There are times when my body wants to run away. I feel it deep down in my gut.
The fear I feel when I think about doing, starting, then the doubts show up. Deep, deep down I already have the information, I already have the plan, the map, and just need to figure it out along the way. But I procrastinate, hesitate, letting the motivation linger for another day. I’ll be lucky if it’s still there tomorrow.
So what’s stopping me?
Fear is the mind-killer. Fear is the little-death that brings total obliteration. Those Bene Gesserit witches had it right. (Thanks Frank Herbert!)
Rationally, logically, I know. That fear is a conditioned response to perceived external stimuli. It’s our body gearing up, protecting us from what seems to happen, or from what will seem to be the consequences, imagined or not. Fear is a basic survival response. We all wouldn’t be here if the early humans didn’t know fear.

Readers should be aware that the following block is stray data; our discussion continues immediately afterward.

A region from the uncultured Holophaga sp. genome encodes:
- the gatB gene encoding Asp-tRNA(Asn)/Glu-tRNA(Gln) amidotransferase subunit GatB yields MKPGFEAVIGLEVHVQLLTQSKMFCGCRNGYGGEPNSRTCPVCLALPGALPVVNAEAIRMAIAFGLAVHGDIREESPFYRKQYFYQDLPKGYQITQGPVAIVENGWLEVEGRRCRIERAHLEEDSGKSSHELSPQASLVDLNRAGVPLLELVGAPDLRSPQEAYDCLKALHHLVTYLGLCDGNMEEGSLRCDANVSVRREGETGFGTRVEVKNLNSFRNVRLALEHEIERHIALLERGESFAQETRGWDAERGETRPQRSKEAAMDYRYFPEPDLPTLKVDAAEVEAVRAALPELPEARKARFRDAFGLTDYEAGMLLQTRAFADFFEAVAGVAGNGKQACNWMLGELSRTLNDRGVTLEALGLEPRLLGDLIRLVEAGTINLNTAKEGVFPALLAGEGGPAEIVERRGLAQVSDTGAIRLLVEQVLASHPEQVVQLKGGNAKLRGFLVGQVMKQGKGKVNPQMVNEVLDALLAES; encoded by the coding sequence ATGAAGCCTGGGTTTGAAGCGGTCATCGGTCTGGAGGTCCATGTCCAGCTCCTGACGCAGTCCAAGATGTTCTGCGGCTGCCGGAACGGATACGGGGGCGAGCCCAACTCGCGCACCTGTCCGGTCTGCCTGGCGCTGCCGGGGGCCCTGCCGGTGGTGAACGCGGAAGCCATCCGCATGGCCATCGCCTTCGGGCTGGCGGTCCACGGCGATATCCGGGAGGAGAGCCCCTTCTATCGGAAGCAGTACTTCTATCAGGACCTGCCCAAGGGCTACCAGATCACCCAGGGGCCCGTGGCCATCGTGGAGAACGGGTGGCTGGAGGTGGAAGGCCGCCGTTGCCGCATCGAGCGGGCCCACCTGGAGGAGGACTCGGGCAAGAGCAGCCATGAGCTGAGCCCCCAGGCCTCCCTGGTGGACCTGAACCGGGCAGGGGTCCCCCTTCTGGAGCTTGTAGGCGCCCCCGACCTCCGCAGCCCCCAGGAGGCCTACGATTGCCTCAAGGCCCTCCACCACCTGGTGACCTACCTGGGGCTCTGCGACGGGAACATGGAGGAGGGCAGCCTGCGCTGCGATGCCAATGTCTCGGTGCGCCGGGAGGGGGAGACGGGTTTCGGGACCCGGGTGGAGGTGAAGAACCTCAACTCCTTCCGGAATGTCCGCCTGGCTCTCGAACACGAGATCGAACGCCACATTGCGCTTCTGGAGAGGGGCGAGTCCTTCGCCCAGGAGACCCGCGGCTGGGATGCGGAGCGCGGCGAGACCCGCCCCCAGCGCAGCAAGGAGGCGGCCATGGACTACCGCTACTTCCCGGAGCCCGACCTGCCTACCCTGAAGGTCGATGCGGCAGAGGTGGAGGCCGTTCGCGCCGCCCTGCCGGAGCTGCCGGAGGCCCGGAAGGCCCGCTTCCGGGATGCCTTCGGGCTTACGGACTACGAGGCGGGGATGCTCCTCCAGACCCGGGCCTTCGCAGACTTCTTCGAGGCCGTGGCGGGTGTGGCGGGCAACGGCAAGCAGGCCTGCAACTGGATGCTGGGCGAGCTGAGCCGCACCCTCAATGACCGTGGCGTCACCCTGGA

That was easier to explain, logically. Emotionally it’s a whole other ball game.
It’s like chains, binding you underwater, but not too deep. Just enough for your lips to touch the surface, but you just can’t seem to draw a breath. You try to swim up, but the chains keep holding you back. Chains we can’t see, and don’t recognize.
Chains that take different forms for different people. “I’m not that kind of person,” or “that doesn’t feel safe, that’s too risky,” or what about, “But I’m not an expert! What do I know?”
“That’s too much money!”, “Just stay in your job and reap the benefits. Monthly and Annual Benefits” Chains. All chains.